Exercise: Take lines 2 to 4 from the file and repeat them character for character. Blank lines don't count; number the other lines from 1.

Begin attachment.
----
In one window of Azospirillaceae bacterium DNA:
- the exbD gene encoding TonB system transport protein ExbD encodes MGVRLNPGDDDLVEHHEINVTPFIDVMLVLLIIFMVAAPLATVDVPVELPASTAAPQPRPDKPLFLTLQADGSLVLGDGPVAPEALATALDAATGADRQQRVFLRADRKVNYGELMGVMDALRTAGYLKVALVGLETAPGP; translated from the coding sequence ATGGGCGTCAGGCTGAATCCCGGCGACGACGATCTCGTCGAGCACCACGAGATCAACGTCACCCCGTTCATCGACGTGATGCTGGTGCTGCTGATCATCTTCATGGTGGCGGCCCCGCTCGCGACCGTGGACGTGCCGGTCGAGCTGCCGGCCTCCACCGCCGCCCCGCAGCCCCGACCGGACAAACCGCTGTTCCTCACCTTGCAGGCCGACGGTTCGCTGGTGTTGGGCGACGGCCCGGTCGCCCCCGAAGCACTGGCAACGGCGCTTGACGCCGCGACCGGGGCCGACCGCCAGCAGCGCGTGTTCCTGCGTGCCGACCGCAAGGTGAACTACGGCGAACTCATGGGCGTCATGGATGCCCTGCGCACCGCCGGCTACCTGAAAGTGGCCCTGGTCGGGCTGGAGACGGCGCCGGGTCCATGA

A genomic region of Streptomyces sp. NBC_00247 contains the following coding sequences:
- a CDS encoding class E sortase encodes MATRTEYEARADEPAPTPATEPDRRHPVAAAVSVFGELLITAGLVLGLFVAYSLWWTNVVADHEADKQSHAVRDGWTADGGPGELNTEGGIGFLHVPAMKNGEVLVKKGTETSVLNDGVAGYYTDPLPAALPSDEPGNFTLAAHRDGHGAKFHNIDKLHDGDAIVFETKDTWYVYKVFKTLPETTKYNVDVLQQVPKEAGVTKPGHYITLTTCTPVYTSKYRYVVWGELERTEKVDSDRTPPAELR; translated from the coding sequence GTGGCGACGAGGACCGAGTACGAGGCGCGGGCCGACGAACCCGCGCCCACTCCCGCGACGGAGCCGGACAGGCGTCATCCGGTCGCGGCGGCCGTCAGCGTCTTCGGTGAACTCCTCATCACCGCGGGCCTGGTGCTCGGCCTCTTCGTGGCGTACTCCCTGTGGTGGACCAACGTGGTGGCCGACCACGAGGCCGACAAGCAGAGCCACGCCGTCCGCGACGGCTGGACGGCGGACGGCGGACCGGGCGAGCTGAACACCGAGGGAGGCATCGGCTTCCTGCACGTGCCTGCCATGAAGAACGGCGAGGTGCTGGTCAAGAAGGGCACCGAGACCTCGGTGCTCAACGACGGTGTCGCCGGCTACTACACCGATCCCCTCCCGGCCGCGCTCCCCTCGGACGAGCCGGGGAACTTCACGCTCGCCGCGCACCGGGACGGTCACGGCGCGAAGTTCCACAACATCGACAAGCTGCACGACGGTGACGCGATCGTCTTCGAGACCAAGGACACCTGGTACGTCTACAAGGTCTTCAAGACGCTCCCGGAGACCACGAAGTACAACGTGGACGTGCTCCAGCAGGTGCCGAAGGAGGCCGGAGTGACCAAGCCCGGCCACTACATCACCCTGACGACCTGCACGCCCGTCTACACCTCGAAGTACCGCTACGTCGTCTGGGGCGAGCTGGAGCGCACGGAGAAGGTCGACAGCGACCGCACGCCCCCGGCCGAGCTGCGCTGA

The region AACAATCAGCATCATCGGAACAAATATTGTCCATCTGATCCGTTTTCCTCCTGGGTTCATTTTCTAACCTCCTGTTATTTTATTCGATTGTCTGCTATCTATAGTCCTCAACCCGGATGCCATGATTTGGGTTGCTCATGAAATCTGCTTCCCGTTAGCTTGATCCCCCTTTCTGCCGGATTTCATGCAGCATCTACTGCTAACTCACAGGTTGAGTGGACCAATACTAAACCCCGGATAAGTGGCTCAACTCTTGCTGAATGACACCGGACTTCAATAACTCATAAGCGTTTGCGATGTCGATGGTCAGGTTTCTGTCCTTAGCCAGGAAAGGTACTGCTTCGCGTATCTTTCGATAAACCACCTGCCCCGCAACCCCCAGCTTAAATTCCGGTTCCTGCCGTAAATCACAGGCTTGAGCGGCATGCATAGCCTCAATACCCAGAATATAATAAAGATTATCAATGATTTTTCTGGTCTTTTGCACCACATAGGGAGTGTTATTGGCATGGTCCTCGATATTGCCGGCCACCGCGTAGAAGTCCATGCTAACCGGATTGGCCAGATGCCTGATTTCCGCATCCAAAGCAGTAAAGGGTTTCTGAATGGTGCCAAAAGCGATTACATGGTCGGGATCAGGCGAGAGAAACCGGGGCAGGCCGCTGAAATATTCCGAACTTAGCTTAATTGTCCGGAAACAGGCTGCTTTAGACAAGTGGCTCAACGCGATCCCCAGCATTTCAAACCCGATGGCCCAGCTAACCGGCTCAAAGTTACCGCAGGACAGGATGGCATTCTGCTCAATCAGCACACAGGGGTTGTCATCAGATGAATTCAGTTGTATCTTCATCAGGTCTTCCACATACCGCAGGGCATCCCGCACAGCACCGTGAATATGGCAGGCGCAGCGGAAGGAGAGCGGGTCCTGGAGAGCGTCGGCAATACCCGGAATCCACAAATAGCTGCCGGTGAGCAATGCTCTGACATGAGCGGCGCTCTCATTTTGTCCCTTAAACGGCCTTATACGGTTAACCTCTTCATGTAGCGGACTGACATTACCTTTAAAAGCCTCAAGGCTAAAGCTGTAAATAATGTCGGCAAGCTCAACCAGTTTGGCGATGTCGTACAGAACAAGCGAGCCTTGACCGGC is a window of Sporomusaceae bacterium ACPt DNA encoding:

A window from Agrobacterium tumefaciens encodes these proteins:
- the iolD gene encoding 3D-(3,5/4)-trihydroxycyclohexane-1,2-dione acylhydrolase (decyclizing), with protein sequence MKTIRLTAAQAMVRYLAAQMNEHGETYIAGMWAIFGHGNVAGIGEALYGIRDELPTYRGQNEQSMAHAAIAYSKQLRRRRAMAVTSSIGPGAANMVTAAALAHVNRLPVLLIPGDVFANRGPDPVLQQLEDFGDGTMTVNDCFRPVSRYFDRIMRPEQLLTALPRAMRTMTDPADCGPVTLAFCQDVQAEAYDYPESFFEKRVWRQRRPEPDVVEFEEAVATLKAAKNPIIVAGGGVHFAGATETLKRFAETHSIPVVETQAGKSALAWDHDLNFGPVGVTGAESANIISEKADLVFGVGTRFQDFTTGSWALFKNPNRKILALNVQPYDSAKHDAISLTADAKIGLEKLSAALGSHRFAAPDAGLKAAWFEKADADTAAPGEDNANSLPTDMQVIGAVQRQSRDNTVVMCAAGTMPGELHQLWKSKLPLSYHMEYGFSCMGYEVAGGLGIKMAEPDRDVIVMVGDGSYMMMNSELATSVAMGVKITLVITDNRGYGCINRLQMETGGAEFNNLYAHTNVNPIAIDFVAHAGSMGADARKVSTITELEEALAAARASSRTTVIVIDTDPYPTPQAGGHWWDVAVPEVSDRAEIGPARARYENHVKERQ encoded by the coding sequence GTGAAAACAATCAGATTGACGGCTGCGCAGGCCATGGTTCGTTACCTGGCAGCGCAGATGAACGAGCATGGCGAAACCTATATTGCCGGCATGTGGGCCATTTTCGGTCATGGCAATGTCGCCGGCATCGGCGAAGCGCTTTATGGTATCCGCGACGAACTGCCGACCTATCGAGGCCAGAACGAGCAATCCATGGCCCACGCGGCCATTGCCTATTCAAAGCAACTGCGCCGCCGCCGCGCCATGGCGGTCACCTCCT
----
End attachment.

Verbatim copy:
- the exbD gene encoding TonB system transport protein ExbD encodes MGVRLNPGDDDLVEHHEINVTPFIDVMLVLLIIFMVAAPLATVDVPVELPASTAAPQPRPDKPLFLTLQADGSLVLGDGPVAPEALATALDAATGADRQQRVFLRADRKVNYGELMGVMDALRTAGYLKVALVGLETAPGP; translated from the coding sequence ATGGGCGTCAGGCTGAATCCCGGCGACGACGATCTCGTCGAGCACCACGAGATCAACGTCACCCCGTTCATCGACGTGATGCTGGTGCTGCTGATCATCTTCATGGTGGCGGCCCCGCTCGCGACCGTGGACGTGCCGGTCGAGCTGCCGGCCTCCACCGCCGCCCCGCAGCCCCGACCGGACAAACCGCTGTTCCTCACCTTGCAGGCCGACGGTTCGCTGGTGTTGGGCGACGGCCCGGTCGCCCCCGAAGCACTGGCAACGGCGCTTGACGCCGCGACCGGGGCCGACCGCCAGCAGCGCGTGTTCCTGCGTGCCGACCGCAAGGTGAACTACGGCGAACTCATGGGCGTCATGGATGCCCTGCGCACCGCCGGCTACCTGAAAGTGGCCCTGGTCGGGCTGGAGACGGCGCCGGGTCCATGA

A genomic region of Streptomyces sp. NBC_00247 contains the following coding sequences:
- a CDS encoding class E sortase encodes MATRTEYEARADEPAPTPATEPDRRHPVAAAVSVFGELLITAGLVLGLFVAYSLWWTNVVADHEADKQSHAVRDGWTADGGPGELNTEGGIGFLHVPAMKNGEVLVKKGTETSVLNDGVAGYYTDPLPAALPSDEPGNFTLAAHRDGHGAKFHNIDKLHDGDAIVFETKDTWYVYKVFKTLPETTKYNVDVLQQVPKEAGVTKPGHYITLTTCTPVYTSKYRYVVWGELERTEKVDSDRTPPAELR; translated from the coding sequence GTGGCGACGAGGACCGAGTACGAGGCGCGGGCCGACGAACCCGCGCCCACTCCCGCGACGGAGCCGGACAGGCGTCATCCGGTCGCGGCGGCCGTCAGCGTCTTCGGTGAACTCCTCATCACCGCGGGCCTGGTGCTCGGCCTCTTCGTGGCGTACTCCCTGTGGTGGACCAACGTGGTGGCCGACCACGAGGCCGACAAGCAGAGCCACGCCGTCCGCGACGGCTGGACGGCGGACGGCGGACCGGGCGAGCTGAACACCGAGGGAGGCATCGGCTTCCTGCACGTGCCTGCCATGAAGAACGGCGAGGTGCTGGTCAAGAAGGGCACCGAGACCTCGGTGCTCAACGACGGTGTCGCCGGCTACTACACCGATCCCCTCCCGGCCGCGCTCCCCTCGGACGAGCCGGGGAACTTCACGCTCGCCGCGCACCGGGACGGTCACGGCGCGAAGTTCCACAACATCGACAAGCTGCACGACGGTGACGCGATCGTCTTCGAGACCAAGGACACCTGGTACGTCTACAAGGTCTTCAAGACGCTCCCGGAGACCACGAAGTACAACGTGGACGTGCTCCAGCAGGTGCCGAAGGAGGCCGGAGTGACCAAGCCCGGCCACTACATCACCCTGACGACCTGCACGCCCGTCTACACCTCGAAGTACCGCTACGTCGTCTGGGGCGAGCTGGAGCGCACGGAGAAGGTCGACAGCGACCGCACGCCCCCGGCCGAGCTGCGCTGA